Ted Cruz responded to John McCain questioning his eligibility for the presidency, saying the Arizona senator is secretly trying to boost Marco Rubio's chances at the Republican nomination.

"I think it is no surprise to anybody that John McCain is going to be supporting Marco Rubio in this election," Cruz told Mark Halperin of Bloomberg's With All Due Respect. "It's no surprise at all that he's trying to do what he can to help the candidate that he's favoring who he thinks shares policy positions with him."

The Texas senator's rebuttal comes hours after McCain said during a Phoenix radio interview that Cruz's birth abroad and his eligibility to become president is "worth looking into."

"I think there is a question," McCain said.

Responding on Friday to Cruz's charge that the Arizona senator was backing Rubio, McCain spokesperson Rachael Dean said, "As Senator McCain has said in the past, he will not be endorsing a primary candidate at this point in the race."

The issue was first raised by Republican front-runner Donald Trump on Monday. “Republicans are going to have to ask themselves the question: ‘Do we want a candidate who could be tied up in court for two years?’ That’d be a big problem,” he told the Washington Post.

Cruz was born in Alberta and lived in Canada until he was 4 years old. He renounced his Canadian citizenship in 2014, and, because he was born to an American mother and father, is an American citizen. 

"The legal question is straightforward and clear," Cruz said.

McCain faced questions about his own eligibility when he ran for president in 2008. As Cruz cited when speaking to press on Wednesday, McCain was born on a military base in the Panama Canal Zone. "That's different from being born on foreign soil," McCain said.

"It's not surprising that political opponents who are worried about our surging support among conservatives are trying to muddy the water and are trying to see if reporters will run down crazy rabbit trails because they want to distract from the simple reality that conservatives are uniting," Cruz said.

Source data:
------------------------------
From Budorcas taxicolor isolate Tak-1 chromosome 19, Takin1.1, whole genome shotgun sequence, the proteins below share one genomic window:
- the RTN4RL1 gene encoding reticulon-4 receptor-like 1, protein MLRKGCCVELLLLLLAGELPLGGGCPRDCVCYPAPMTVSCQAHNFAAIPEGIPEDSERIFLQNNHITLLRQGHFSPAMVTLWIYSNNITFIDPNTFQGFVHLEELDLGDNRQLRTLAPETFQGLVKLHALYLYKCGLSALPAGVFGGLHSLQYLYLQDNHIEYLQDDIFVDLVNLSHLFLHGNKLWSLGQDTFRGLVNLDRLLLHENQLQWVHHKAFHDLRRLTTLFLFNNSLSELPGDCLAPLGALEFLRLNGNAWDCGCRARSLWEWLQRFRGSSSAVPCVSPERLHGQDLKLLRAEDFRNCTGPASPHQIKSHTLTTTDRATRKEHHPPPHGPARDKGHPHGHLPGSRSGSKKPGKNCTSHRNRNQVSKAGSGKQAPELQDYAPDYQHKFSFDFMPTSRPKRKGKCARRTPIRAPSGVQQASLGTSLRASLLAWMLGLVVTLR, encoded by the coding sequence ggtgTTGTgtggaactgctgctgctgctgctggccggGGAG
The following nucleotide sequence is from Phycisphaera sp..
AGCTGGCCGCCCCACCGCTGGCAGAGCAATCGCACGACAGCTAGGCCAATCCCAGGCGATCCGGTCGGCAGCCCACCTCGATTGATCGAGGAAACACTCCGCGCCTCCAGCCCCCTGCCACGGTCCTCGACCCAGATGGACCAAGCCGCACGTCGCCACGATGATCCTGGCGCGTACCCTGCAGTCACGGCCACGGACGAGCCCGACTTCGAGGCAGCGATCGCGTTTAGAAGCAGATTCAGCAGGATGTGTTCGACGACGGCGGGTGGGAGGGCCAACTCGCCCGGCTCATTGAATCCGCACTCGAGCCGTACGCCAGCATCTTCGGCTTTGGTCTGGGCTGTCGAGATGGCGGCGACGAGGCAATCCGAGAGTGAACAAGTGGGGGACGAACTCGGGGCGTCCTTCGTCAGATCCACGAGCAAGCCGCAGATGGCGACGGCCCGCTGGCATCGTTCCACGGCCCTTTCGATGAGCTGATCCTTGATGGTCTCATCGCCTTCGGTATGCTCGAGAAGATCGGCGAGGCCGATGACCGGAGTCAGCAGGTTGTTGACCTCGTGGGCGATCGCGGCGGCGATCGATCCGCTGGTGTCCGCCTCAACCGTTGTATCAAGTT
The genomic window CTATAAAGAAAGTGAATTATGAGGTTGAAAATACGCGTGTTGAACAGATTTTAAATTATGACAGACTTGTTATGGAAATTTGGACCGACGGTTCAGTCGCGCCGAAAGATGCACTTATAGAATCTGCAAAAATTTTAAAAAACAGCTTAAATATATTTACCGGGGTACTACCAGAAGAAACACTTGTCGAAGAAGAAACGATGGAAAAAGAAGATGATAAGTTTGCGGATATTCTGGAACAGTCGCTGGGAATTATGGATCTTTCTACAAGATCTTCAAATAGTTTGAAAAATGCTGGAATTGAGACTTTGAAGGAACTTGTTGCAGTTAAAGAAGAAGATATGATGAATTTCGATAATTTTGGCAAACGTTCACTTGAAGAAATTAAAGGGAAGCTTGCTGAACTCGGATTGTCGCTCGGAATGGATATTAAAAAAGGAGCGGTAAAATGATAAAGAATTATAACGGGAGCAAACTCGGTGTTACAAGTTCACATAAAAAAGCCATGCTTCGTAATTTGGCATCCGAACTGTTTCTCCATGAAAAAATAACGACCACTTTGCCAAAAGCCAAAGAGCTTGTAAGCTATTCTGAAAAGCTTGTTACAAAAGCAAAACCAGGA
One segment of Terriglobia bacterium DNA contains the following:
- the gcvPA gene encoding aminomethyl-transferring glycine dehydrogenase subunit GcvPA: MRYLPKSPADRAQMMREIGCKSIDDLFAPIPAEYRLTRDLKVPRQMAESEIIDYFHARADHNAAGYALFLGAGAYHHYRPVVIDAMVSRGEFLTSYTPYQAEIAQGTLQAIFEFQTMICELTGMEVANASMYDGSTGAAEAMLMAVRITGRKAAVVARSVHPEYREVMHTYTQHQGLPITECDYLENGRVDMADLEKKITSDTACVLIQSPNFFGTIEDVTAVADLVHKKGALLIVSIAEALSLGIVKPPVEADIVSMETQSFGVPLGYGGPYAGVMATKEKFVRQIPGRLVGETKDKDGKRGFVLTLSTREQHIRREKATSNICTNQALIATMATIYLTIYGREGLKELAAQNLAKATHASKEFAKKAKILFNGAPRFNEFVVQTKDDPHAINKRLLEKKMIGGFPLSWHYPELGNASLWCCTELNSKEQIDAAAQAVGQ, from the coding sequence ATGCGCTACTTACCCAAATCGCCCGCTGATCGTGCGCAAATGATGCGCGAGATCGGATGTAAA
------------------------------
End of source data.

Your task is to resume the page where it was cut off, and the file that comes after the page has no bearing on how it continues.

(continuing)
But if a judge were to rule that Cruz is not eligible to run due to his birthplace, the Texas senator may not seek to change the rules. When asked about people such as his father and Arnold Schwarzenegger—people who immigrated to the United States and love the country but were not natural born citizens—he would not say if the Constitution should be changed to allow for those who gained citizenship later in life. 

"At the end of the day, we have the Constitution we have, and it has served us very well for over two centuries and we should follow the Constitution," Cruz said.

During the interview, Cruz also said he disagrees with Trump's idea to place a 45 percent tariff on Chinese exports, which the real estate mogul proposed on Thursday during an editorial board meeting with the New York Times. The Texan said that large tariffs historically hurt American jobs, and pushed the alternative of placing a 16 percent business flat tax on imports. 

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